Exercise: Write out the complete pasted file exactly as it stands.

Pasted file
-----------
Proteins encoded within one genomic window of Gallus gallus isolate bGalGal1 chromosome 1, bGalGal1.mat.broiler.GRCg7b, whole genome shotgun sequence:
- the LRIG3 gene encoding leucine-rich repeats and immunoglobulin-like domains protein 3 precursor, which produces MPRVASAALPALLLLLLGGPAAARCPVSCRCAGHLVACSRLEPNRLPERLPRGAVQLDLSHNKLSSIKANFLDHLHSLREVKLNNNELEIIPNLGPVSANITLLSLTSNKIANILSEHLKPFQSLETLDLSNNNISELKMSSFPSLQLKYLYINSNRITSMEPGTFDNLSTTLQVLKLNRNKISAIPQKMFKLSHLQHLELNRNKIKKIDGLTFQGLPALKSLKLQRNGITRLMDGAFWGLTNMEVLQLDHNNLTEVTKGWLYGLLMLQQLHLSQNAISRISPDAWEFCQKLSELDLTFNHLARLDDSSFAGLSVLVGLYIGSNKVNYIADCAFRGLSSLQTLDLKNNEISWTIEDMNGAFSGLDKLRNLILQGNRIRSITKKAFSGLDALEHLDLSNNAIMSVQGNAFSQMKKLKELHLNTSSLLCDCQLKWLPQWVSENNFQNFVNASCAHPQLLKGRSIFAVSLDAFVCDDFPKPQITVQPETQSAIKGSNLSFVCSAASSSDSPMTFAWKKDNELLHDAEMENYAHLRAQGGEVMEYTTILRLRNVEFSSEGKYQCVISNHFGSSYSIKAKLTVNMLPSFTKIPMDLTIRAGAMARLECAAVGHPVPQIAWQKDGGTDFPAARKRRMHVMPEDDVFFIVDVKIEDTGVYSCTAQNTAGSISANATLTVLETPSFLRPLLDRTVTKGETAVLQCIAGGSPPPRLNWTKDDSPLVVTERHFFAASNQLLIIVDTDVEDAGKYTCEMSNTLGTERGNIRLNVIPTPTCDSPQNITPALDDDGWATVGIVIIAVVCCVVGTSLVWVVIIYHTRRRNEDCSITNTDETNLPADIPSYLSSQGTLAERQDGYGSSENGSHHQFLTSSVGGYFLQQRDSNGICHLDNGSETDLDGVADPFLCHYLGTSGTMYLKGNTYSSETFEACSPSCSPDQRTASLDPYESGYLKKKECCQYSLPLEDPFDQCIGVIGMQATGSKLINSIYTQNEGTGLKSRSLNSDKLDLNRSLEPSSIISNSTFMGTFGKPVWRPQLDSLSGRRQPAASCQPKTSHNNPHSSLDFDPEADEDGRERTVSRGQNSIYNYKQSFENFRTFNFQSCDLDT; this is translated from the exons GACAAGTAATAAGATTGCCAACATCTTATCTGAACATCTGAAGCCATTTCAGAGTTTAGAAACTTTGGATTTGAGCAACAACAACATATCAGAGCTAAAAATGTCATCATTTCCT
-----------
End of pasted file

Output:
Proteins encoded within one genomic window of Gallus gallus isolate bGalGal1 chromosome 1, bGalGal1.mat.broiler.GRCg7b, whole genome shotgun sequence:
- the LRIG3 gene encoding leucine-rich repeats and immunoglobulin-like domains protein 3 precursor, which produces MPRVASAALPALLLLLLGGPAAARCPVSCRCAGHLVACSRLEPNRLPERLPRGAVQLDLSHNKLSSIKANFLDHLHSLREVKLNNNELEIIPNLGPVSANITLLSLTSNKIANILSEHLKPFQSLETLDLSNNNISELKMSSFPSLQLKYLYINSNRITSMEPGTFDNLSTTLQVLKLNRNKISAIPQKMFKLSHLQHLELNRNKIKKIDGLTFQGLPALKSLKLQRNGITRLMDGAFWGLTNMEVLQLDHNNLTEVTKGWLYGLLMLQQLHLSQNAISRISPDAWEFCQKLSELDLTFNHLARLDDSSFAGLSVLVGLYIGSNKVNYIADCAFRGLSSLQTLDLKNNEISWTIEDMNGAFSGLDKLRNLILQGNRIRSITKKAFSGLDALEHLDLSNNAIMSVQGNAFSQMKKLKELHLNTSSLLCDCQLKWLPQWVSENNFQNFVNASCAHPQLLKGRSIFAVSLDAFVCDDFPKPQITVQPETQSAIKGSNLSFVCSAASSSDSPMTFAWKKDNELLHDAEMENYAHLRAQGGEVMEYTTILRLRNVEFSSEGKYQCVISNHFGSSYSIKAKLTVNMLPSFTKIPMDLTIRAGAMARLECAAVGHPVPQIAWQKDGGTDFPAARKRRMHVMPEDDVFFIVDVKIEDTGVYSCTAQNTAGSISANATLTVLETPSFLRPLLDRTVTKGETAVLQCIAGGSPPPRLNWTKDDSPLVVTERHFFAASNQLLIIVDTDVEDAGKYTCEMSNTLGTERGNIRLNVIPTPTCDSPQNITPALDDDGWATVGIVIIAVVCCVVGTSLVWVVIIYHTRRRNEDCSITNTDETNLPADIPSYLSSQGTLAERQDGYGSSENGSHHQFLTSSVGGYFLQQRDSNGICHLDNGSETDLDGVADPFLCHYLGTSGTMYLKGNTYSSETFEACSPSCSPDQRTASLDPYESGYLKKKECCQYSLPLEDPFDQCIGVIGMQATGSKLINSIYTQNEGTGLKSRSLNSDKLDLNRSLEPSSIISNSTFMGTFGKPVWRPQLDSLSGRRQPAASCQPKTSHNNPHSSLDFDPEADEDGRERTVSRGQNSIYNYKQSFENFRTFNFQSCDLDT; this is translated from the exons GACAAGTAATAAGATTGCCAACATCTTATCTGAACATCTGAAGCCATTTCAGAGTTTAGAAACTTTGGATTTGAGCAACAACAACATATCAGAGCTAAAAATGTCATCATTTCCT